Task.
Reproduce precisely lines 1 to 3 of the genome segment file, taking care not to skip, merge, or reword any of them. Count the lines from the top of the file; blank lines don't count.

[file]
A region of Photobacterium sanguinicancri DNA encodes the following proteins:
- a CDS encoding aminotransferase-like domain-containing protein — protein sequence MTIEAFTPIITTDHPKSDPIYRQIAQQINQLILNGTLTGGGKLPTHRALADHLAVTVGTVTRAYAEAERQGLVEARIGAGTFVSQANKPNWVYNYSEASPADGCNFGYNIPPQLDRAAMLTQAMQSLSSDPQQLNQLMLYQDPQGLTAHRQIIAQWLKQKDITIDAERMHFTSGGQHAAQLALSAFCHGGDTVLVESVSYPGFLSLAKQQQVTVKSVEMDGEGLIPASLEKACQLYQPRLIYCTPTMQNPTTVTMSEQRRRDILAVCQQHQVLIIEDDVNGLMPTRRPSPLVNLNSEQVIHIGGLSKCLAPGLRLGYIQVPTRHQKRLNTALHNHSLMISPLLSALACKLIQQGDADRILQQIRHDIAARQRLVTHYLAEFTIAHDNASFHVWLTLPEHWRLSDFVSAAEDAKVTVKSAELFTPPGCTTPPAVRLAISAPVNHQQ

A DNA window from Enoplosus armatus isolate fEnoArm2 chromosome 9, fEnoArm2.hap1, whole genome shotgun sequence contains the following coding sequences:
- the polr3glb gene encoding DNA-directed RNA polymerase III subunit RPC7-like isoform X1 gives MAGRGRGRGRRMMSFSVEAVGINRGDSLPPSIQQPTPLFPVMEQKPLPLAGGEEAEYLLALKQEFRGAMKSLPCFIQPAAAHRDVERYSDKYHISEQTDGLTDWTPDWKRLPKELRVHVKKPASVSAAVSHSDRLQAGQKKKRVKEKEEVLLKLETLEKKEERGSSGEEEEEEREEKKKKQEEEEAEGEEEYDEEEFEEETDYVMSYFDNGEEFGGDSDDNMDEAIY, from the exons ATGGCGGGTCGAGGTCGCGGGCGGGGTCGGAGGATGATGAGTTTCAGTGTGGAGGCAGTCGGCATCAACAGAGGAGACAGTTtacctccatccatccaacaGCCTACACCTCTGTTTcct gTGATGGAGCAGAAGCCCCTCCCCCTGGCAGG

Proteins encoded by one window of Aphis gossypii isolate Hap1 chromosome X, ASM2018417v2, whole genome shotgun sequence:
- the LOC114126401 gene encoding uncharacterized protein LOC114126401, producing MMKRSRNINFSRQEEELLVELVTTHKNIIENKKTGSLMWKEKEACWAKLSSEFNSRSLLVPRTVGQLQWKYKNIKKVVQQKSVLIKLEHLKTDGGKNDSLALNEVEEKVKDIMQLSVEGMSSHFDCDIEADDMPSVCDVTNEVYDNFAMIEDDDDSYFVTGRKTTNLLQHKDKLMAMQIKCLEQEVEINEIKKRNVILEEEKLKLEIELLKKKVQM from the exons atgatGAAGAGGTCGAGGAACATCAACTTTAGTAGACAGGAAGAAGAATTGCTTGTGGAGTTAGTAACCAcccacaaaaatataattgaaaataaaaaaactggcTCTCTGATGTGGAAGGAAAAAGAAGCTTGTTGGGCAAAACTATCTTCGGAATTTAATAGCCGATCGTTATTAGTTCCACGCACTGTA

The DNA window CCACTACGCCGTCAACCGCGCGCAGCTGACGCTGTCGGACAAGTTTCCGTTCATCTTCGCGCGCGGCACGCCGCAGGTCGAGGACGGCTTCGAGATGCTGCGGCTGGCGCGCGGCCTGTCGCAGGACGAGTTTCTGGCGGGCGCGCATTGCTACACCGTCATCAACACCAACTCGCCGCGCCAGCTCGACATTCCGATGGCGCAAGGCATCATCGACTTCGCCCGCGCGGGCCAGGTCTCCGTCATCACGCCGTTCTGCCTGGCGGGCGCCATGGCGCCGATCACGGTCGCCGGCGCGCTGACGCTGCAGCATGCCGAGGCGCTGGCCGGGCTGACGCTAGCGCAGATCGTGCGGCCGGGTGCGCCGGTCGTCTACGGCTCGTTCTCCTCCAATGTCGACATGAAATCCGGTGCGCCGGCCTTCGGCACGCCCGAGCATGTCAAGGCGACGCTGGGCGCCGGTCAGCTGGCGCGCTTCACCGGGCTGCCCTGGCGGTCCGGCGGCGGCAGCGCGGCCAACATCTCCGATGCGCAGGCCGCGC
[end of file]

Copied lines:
A region of Photobacterium sanguinicancri DNA encodes the following proteins:
- a CDS encoding aminotransferase-like domain-containing protein — protein sequence MTIEAFTPIITTDHPKSDPIYRQIAQQINQLILNGTLTGGGKLPTHRALADHLAVTVGTVTRAYAEAERQGLVEARIGAGTFVSQANKPNWVYNYSEASPADGCNFGYNIPPQLDRAAMLTQAMQSLSSDPQQLNQLMLYQDPQGLTAHRQIIAQWLKQKDITIDAERMHFTSGGQHAAQLALSAFCHGGDTVLVESVSYPGFLSLAKQQQVTVKSVEMDGEGLIPASLEKACQLYQPRLIYCTPTMQNPTTVTMSEQRRRDILAVCQQHQVLIIEDDVNGLMPTRRPSPLVNLNSEQVIHIGGLSKCLAPGLRLGYIQVPTRHQKRLNTALHNHSLMISPLLSALACKLIQQGDADRILQQIRHDIAARQRLVTHYLAEFTIAHDNASFHVWLTLPEHWRLSDFVSAAEDAKVTVKSAELFTPPGCTTPPAVRLAISAPVNHQQ

A DNA window from Enoplosus armatus isolate fEnoArm2 chromosome 9, fEnoArm2.hap1, whole genome shotgun sequence contains the following coding sequences: